Well, we have our answer. Long-time Aboriginal Affairs critic, Dr. Carolyn Bennett, is now Minister of Indigenous and Northern Affairs. This is not a token appointment – she is clearly qualified to hold the post.
Carolyn Bennett hails from Toronto. A medical doctor and former Minister of Public Health under Paul Martin, she was responsible for setting up the Public Health Agency of Canada and was the first Public Health Officer of Canada. Her experience includes critic of health and democratic renewal. Outside of her political life, she was a professor of medicine at the University of Toronto and served on various boards of large organizations.
Much of her networking and focus seems to be with the larger Indigenous organizations; it is clear that she has done her homework on Indigenous issues. Her task is not insignificant. Liberal promises on the Indigenous file included quick action on an inquiry into missing and murdered Indigenous women, significant investments in education, and ending the boil water advisories so common in Indigenous communities across Canada.
While the appointment of a non-Indigenous minister is disappointing, as an individual, she has demonstrated her commitment to Indigenous issues and her effectiveness as an opposition critic.
In contrast to those who think an Indigenous candidate would introduce a level of conflict of interest as minister, my view is that non-Indigenous people also present a serious conflict of interest in holding this portfolio. As a settler, Ms. Bennett can only be in a direct conflict of interest while holding a position that discharges a fiduciary obligation to Indigenous peoples in all matters relating to them.
Any settler in this position would face the same reality. For the Minister of Indigenous and Northern Affairs, all decisions about Indigenous issues stand to directly benefit non-Indigenous settlers.
The person many expected to hold the post, Jody Wilson-Raybould, was tapped as Minister of Justice – traditionally a post held by stronger cabinet members, some of whom could be expected to succeed to the office of prime minister.
This was a brilliant move. The laws of this country, and the justice system itself – at federal and provincial levels – have repeatedly been criticised as being weighted against Indigenous peoples. Jailed in disproportionate numbers; affected by the chasms that exist between settler laws, protocols, and norms and Indigenous cultures and cultural practices; mistreated by police; and over-represented as victims. There is much work to do. Then there is the tsunami of Aboriginal rights litigation that has replaced a lower-cost, lower-tech form of dispute resolution: respecting rights and talking through differences.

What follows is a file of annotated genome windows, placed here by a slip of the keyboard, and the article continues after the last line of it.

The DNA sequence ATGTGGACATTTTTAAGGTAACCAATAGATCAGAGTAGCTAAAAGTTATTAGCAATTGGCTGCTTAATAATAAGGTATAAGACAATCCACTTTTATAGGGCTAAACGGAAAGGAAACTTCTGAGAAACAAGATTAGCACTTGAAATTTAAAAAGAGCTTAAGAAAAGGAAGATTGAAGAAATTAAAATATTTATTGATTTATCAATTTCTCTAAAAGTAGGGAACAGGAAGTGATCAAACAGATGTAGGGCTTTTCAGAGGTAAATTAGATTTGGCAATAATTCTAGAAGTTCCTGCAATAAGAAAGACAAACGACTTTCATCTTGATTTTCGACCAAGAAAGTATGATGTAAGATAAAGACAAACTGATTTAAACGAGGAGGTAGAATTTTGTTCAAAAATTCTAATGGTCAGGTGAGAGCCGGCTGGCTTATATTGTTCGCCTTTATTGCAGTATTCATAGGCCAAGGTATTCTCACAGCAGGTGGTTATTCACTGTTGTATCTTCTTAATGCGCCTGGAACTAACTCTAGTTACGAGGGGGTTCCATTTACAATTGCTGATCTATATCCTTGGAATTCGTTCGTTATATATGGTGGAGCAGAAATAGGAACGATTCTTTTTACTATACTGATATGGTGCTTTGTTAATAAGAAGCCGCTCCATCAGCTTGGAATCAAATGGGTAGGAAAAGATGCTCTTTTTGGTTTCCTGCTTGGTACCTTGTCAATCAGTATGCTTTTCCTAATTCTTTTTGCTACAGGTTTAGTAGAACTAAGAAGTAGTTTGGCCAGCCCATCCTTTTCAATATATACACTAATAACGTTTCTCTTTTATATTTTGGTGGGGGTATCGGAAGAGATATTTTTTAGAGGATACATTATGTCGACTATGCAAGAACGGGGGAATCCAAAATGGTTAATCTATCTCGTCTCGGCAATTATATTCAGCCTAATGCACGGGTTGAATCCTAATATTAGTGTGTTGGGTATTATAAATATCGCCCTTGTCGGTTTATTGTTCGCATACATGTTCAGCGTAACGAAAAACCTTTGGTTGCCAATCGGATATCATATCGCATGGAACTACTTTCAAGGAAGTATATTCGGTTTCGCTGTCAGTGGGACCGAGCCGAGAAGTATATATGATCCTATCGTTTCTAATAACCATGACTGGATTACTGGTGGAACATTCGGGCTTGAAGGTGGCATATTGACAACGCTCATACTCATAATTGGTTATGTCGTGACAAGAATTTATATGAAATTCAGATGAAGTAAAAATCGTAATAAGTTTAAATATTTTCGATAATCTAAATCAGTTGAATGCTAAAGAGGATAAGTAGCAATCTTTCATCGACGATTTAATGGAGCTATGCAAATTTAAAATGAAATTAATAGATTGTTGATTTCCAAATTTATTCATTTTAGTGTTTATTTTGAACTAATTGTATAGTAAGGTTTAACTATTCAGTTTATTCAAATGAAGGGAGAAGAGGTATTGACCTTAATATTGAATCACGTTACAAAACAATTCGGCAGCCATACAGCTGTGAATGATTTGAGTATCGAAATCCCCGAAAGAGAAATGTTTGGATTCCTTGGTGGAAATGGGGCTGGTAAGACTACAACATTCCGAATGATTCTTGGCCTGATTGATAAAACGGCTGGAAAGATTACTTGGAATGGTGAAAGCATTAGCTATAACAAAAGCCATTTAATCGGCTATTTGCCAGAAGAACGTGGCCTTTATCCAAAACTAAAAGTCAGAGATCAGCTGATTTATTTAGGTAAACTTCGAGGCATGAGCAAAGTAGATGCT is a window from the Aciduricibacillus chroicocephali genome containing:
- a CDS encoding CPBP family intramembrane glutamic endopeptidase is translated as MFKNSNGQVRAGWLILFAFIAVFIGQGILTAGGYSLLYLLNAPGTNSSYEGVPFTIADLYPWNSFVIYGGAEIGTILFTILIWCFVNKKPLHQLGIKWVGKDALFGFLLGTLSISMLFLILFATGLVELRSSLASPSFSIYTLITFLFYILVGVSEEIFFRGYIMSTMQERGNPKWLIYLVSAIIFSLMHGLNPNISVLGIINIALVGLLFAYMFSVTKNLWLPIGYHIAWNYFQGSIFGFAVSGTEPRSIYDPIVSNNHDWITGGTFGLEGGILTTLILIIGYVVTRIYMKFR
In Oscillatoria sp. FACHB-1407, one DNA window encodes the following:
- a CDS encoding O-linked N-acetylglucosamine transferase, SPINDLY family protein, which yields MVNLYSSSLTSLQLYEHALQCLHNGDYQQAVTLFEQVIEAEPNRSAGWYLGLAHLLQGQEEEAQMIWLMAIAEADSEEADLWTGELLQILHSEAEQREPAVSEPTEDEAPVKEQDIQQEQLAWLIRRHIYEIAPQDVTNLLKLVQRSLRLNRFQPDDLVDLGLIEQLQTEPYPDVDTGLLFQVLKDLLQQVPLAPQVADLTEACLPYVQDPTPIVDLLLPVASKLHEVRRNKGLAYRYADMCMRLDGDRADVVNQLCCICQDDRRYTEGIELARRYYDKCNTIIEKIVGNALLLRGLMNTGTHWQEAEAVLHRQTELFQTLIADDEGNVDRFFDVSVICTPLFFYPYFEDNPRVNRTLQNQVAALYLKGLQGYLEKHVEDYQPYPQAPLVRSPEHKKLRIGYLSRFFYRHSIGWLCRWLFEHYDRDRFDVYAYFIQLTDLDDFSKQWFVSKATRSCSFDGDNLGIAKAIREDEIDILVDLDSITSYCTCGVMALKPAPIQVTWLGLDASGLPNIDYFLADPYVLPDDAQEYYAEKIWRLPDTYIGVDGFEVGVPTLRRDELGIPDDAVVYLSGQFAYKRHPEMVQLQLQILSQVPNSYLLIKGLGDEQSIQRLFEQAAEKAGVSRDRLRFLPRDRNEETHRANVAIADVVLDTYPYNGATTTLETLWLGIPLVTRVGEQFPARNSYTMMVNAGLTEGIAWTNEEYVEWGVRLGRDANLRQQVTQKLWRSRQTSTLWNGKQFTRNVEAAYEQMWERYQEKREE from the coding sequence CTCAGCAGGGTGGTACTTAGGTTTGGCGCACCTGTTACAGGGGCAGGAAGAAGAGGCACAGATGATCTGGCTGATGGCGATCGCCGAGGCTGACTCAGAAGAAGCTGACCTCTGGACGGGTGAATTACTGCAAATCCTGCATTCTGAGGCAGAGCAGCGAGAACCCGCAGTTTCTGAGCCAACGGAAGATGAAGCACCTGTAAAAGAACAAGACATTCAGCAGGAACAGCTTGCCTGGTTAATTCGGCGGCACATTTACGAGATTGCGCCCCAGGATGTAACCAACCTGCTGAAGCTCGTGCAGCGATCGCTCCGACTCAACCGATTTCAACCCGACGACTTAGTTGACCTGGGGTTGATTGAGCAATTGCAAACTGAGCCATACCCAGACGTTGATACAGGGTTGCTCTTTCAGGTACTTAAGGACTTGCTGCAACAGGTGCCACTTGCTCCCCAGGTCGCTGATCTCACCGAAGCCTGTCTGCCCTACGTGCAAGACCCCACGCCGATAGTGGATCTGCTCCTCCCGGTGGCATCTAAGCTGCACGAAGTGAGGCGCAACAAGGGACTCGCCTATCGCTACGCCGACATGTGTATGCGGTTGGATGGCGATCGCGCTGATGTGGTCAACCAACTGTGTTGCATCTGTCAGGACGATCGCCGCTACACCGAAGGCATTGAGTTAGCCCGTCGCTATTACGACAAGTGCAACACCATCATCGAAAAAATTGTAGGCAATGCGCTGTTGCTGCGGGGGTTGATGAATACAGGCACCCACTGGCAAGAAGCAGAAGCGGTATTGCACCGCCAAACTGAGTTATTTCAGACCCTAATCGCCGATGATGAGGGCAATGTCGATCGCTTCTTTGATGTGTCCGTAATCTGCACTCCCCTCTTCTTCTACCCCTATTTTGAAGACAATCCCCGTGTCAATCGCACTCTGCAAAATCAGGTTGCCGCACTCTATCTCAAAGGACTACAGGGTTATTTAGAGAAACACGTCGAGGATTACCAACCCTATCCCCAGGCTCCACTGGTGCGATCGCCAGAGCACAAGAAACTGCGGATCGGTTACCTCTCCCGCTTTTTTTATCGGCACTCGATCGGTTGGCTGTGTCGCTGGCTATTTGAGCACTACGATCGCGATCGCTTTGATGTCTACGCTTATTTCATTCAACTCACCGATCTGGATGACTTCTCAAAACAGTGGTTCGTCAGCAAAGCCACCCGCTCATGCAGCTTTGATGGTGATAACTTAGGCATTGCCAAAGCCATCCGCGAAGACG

Wilson-Raybould’s appointment as Justice Minister promises to have a significant impact in the lives of Indigenous peoples politically, collectively, and personally. To achieve this, she must prioritize and focus on how to reorient laws and the legal system in this country to provide justice – rather than the law – to Indigenous peoples.
In academia, it is more in vogue to bring a cynical analysis to predictions on what this new government might achieve. I spent the morning being derided online for being hopeful about a cabinet that is 50 percent women, that includes Indigenous individuals in meaningful roles, and that has incorporated Indigenous symbols in ways that work to change norms and mindsets positively.
Is this renewed Liberal party under Prime Minister Justin Trudeau going to bring forward neo-liberal and neo-colonial policies? I expect it will. We have a long way to go. But I remain optimistic that we are starting to walk a path that leads to progress.
Cynics are saying that all of this is window dressing. That changing the terminology of Aboriginal to Indigenous is meaningless. That putting an Indigenous woman in charge of the Department of Justice is a colonial move to co-opt someone who should be instead working for her people. That the Trudeau government has only cast new players in roles to sign off on decisions that have already been made. Cynics insist that colonialism is alive and well, thriving, and likely stronger for the “fawning” over all these changes and the misplaced hope it is engendering.
However, I look at the evidence and see cause for optimism. This is the first prime minister who is a self-declared feminist. One of his chief advisors is an environmentalist. Two major cabinet posts are held by Indigenous individuals, including Hunter Tootoo of Nunavut, and half are held by women. The cabinet represents every region, a diversity of ethnicities and religions. It is apparent that this government, in some respects at least, will simply have to be different because this cabinet is like no other cabinet we have seen before.
I don’t think it will be smooth sailing for Indigenous peoples and those charged with protecting and furthering Indigenous rights and interests. There will still be disagreements and disputes between Indigenous organizations and Canada.
However, I anticipate that a key difference now will be that there is someone on the other side who is willing to listen. For most of the last decade, that has not been the case. It is easier to be cynical, combative, and sceptical of any positive shift forward. It would take much less thought and effort.
I choose optimism.
It may not be cool, and there is a significant risk of having expectations dashed. But in my experience, working toward what you want – and winning support along the way – can be difficult but is ultimately more rewarding once success is obtained.◉
Photo credits: istockphoto/Pgiam; Liberal Party of Canada; Office of the Governor General.